While China’s flourishing Bitcoin market has attracted intense speculation and economic optimism, the digital currency’s anonymous nature and unregulated status make it poised to significantly affect online business in the mainland.
Bitcoin is a web-based digital currency that has recently been enjoying immense popularity throughout the world. With no physical presence—transactions are made through its shared and completely digital client—the identities of its users are easily rendered anonymous. There are two ways to obtain Bitcoins: the first is simply to buy them at one of many exchange websites, while the other is to generate new Bitcoins via the complicated and expensive process of “mining”, which involves using high-powered computers to crack dense mathematical formulas that add new Bitcoins into circulation and simultaneously protect the system from hackers. With the standard unit of the currency commanding a fluctuating, yet substantial value of around $136, there is a finite supply of Bitcoins with a maximum of 21 million units.
In China, the digital currency has enjoyed runaway success, with mainland users accounting for the second-highest Bitcoin market in the world. Last May, Chinese users actually overtook Americans for the world’s highest number of total downloads of the Bitcoin client required to make transactions with the currency, and at the moment, completely Bitcoin-based IPOs are gaining traction as high-return investment opportunities. Many Chinese entrepreneurs are also buying into the business of “mining” Bitcoins, which has turned into a profitable computer speed arms race.
“I think like as in many countries, the Chinese are very interested in the international, borderless commerce possibilities with Bitcoin,” Alan Silbert, CEO of Bitcoin luxury store BitPremier, told Jing Daily. “Especially with China receiving $50-plus billion a year in global remittances, there are real opportunities here for Bitcoin.”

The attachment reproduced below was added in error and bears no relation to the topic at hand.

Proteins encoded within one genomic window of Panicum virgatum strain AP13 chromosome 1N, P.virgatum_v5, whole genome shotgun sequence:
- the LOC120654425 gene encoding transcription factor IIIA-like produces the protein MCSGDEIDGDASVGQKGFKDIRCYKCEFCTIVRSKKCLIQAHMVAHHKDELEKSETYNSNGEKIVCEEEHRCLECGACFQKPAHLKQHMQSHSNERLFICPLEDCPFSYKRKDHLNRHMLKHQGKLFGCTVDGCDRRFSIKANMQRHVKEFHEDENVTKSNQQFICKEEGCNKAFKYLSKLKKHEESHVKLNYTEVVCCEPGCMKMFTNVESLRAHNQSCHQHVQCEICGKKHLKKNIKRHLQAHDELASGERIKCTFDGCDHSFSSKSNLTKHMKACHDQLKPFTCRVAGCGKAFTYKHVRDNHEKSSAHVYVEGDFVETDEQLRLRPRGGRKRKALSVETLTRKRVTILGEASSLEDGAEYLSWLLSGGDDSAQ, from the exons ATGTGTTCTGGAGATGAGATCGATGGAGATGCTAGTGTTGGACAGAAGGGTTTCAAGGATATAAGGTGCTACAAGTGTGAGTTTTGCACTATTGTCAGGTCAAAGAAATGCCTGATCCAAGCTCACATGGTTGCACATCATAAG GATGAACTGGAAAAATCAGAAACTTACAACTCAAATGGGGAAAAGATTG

While many in America also look at Bitcoin as a long-term investment, its use in the West has been characterized by a tendency to push Bitcoin as a consumer payment system. This contrasts with China’s use, which has so far favored it for asset protection against inflation and the Chinese government’s centralized financial structure. According to Silbert, “The Chinese are much better savers than Americans, so they would be natural candidates for holding Bitcoins as an asset in their portfolio.”
Bitcoin’s surge in China has been marked with almost no official word from the government, with the CEO of BTC, China’s leading Bitcoin exchange, Bobby Lee claiming:
The Chinese government has much bigger responsibilities and many more important things to attend to. As with all new technologies and developments in China, I think the government is taking a prudent approach; they are waiting a bit, and watching to see how it develops.
Although Bitcoin has not been officially regulated, it is on the government’s radar. China’s state-run TV network CCTV aired a documentary this spring which Silbert said “really kicked off interest” in Bitcoin in China. He was also interviewed by the network in June.
Despite its role as an asset for investment, there is evidence that Bitcoin is being increasingly used in China for consumer purposes. The route that Bitcoin takes to China’s mainstream online retail network as a payment system is now another factor for those who are attempting to enter China’s steadily growing online retail market, estimated to be worth $457 billion by 2016. With ample room for Bitcoin to grow into the existing online retail structure, many perceive the rise of Bitcoin in China as an organic phenomenon, aided by an existing comfort with digital currencies due to the past boom of the online game currency QCoin.
On Reddit, one user claims that a café popular with techies in Beijing is taking Bitcoins for lattes, however, at the moment, many Chinese retailers are just starting to adopt Bitcoin as a payment device. Bitcoin also represents a new shift for online payment, because unlike Paypal and its Chinese version Alipay, there are only minimal transaction fees, making smaller online payments a much more attractive option for online businesses.